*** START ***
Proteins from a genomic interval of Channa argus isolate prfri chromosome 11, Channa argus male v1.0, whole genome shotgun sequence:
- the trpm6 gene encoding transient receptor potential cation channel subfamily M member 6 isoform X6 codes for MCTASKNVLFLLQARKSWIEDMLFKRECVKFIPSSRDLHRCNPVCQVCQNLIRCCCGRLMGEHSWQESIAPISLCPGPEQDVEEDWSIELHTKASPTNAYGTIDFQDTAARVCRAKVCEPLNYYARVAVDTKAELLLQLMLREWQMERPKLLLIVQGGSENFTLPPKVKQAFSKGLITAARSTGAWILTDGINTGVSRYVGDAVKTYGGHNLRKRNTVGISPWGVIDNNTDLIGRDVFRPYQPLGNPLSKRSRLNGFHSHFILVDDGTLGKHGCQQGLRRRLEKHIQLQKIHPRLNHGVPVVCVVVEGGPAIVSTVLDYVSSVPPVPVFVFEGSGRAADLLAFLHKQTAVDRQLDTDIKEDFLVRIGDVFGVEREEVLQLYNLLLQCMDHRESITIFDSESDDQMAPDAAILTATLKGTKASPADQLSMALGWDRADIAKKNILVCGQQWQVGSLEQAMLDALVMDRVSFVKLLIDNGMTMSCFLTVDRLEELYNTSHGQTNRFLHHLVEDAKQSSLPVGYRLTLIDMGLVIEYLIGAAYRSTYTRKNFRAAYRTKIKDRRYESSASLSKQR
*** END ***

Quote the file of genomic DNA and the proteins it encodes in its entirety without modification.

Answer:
Proteins from a genomic interval of Channa argus isolate prfri chromosome 11, Channa argus male v1.0, whole genome shotgun sequence:
- the trpm6 gene encoding transient receptor potential cation channel subfamily M member 6 isoform X6 codes for MCTASKNVLFLLQARKSWIEDMLFKRECVKFIPSSRDLHRCNPVCQVCQNLIRCCCGRLMGEHSWQESIAPISLCPGPEQDVEEDWSIELHTKASPTNAYGTIDFQDTAARVCRAKVCEPLNYYARVAVDTKAELLLQLMLREWQMERPKLLLIVQGGSENFTLPPKVKQAFSKGLITAARSTGAWILTDGINTGVSRYVGDAVKTYGGHNLRKRNTVGISPWGVIDNNTDLIGRDVFRPYQPLGNPLSKRSRLNGFHSHFILVDDGTLGKHGCQQGLRRRLEKHIQLQKIHPRLNHGVPVVCVVVEGGPAIVSTVLDYVSSVPPVPVFVFEGSGRAADLLAFLHKQTAVDRQLDTDIKEDFLVRIGDVFGVEREEVLQLYNLLLQCMDHRESITIFDSESDDQMAPDAAILTATLKGTKASPADQLSMALGWDRADIAKKNILVCGQQWQVGSLEQAMLDALVMDRVSFVKLLIDNGMTMSCFLTVDRLEELYNTSHGQTNRFLHHLVEDAKQSSLPVGYRLTLIDMGLVIEYLIGAAYRSTYTRKNFRAAYRTKIKDRRYESSASLSKQR